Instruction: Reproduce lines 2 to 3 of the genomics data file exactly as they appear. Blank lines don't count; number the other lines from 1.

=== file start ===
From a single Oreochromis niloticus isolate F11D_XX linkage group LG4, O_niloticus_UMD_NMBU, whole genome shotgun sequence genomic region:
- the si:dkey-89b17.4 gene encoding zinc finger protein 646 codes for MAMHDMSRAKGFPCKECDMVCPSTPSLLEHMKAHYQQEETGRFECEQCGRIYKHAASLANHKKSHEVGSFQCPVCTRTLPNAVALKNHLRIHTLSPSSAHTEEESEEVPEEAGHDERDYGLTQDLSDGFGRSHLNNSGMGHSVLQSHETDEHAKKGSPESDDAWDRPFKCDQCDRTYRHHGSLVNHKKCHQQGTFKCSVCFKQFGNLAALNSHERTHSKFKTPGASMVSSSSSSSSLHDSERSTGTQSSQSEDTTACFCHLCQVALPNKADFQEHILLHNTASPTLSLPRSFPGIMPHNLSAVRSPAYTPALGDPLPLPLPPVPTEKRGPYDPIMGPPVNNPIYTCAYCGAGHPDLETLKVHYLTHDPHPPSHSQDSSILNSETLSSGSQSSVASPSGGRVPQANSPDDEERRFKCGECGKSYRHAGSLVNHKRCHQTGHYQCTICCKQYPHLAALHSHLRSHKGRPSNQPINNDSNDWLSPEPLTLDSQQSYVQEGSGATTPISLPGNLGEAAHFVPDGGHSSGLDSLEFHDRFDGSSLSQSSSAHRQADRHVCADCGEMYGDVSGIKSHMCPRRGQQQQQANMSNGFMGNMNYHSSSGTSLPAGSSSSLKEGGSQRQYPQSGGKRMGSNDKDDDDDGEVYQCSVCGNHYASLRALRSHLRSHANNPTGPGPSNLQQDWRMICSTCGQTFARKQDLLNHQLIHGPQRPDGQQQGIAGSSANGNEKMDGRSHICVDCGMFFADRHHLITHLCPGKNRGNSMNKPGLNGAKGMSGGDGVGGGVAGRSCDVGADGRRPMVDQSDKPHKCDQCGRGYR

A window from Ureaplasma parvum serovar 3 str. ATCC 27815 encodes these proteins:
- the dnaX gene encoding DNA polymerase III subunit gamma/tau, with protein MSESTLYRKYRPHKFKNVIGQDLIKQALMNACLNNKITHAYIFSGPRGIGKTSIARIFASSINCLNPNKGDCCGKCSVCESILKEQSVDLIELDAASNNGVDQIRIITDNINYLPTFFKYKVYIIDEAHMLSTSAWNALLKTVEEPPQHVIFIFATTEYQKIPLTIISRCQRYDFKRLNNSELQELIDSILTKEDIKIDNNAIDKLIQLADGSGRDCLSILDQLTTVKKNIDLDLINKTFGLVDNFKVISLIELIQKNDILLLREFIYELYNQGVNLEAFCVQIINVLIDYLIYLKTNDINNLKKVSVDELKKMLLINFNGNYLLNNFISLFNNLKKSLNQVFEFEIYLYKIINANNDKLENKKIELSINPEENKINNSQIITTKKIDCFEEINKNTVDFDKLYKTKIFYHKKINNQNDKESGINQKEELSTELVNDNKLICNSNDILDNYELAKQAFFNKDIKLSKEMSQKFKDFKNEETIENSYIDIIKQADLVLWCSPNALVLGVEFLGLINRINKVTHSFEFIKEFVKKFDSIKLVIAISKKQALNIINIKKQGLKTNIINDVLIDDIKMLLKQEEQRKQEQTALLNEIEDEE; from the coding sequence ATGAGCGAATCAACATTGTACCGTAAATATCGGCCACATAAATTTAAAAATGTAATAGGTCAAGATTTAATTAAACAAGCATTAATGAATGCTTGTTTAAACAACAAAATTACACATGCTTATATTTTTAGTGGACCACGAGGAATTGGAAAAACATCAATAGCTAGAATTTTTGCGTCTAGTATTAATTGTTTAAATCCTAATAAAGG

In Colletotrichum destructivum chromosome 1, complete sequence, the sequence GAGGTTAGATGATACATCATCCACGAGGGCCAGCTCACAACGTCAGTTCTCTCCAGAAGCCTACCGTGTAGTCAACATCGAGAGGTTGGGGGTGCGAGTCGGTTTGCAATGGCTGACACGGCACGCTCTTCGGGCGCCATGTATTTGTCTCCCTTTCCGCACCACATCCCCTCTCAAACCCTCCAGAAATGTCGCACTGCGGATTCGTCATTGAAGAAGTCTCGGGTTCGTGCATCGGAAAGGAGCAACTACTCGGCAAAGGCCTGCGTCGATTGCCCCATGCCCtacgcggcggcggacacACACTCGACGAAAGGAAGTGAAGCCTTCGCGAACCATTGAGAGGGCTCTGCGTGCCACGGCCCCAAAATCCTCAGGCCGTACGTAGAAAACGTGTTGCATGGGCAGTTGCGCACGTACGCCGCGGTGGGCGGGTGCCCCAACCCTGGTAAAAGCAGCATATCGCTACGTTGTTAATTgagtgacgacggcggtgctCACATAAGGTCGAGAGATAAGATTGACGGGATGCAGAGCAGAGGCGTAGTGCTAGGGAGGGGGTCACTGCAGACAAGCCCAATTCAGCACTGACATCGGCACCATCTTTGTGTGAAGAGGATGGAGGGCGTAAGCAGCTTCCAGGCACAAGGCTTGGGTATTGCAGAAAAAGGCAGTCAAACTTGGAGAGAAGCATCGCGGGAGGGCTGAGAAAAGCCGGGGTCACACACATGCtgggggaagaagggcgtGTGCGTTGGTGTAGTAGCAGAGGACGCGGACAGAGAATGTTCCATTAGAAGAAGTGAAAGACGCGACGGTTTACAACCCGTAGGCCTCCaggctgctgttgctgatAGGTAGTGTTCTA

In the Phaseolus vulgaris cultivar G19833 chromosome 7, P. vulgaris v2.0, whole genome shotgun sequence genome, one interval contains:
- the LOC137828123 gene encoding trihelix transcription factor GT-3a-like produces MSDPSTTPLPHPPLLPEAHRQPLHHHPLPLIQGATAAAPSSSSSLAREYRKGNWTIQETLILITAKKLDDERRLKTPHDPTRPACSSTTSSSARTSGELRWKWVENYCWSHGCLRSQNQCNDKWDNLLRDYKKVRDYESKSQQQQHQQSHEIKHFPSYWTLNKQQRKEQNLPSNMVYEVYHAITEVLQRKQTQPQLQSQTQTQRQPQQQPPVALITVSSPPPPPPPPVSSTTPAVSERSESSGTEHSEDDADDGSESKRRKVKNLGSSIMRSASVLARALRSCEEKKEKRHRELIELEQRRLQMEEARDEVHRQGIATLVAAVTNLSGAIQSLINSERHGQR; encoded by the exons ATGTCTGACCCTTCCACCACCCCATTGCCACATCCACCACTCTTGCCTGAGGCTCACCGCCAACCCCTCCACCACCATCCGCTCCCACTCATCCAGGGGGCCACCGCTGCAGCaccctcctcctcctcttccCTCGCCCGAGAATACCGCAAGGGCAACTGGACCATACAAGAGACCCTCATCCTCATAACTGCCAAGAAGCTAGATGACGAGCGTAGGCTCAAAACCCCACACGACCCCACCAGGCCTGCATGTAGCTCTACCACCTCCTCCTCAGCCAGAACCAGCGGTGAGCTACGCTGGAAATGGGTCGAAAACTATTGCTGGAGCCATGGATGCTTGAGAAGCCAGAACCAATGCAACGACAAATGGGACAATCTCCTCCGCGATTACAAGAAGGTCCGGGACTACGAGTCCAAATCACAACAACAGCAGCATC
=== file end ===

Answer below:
- the si:dkey-89b17.4 gene encoding zinc finger protein 646 codes for MAMHDMSRAKGFPCKECDMVCPSTPSLLEHMKAHYQQEETGRFECEQCGRIYKHAASLANHKKSHEVGSFQCPVCTRTLPNAVALKNHLRIHTLSPSSAHTEEESEEVPEEAGHDERDYGLTQDLSDGFGRSHLNNSGMGHSVLQSHETDEHAKKGSPESDDAWDRPFKCDQCDRTYRHHGSLVNHKKCHQQGTFKCSVCFKQFGNLAALNSHERTHSKFKTPGASMVSSSSSSSSLHDSERSTGTQSSQSEDTTACFCHLCQVALPNKADFQEHILLHNTASPTLSLPRSFPGIMPHNLSAVRSPAYTPALGDPLPLPLPPVPTEKRGPYDPIMGPPVNNPIYTCAYCGAGHPDLETLKVHYLTHDPHPPSHSQDSSILNSETLSSGSQSSVASPSGGRVPQANSPDDEERRFKCGECGKSYRHAGSLVNHKRCHQTGHYQCTICCKQYPHLAALHSHLRSHKGRPSNQPINNDSNDWLSPEPLTLDSQQSYVQEGSGATTPISLPGNLGEAAHFVPDGGHSSGLDSLEFHDRFDGSSLSQSSSAHRQADRHVCADCGEMYGDVSGIKSHMCPRRGQQQQQANMSNGFMGNMNYHSSSGTSLPAGSSSSLKEGGSQRQYPQSGGKRMGSNDKDDDDDGEVYQCSVCGNHYASLRALRSHLRSHANNPTGPGPSNLQQDWRMICSTCGQTFARKQDLLNHQLIHGPQRPDGQQQGIAGSSANGNEKMDGRSHICVDCGMFFADRHHLITHLCPGKNRGNSMNKPGLNGAKGMSGGDGVGGGVAGRSCDVGADGRRPMVDQSDKPHKCDQCGRGYR

A window from Ureaplasma parvum serovar 3 str. ATCC 27815 encodes these proteins: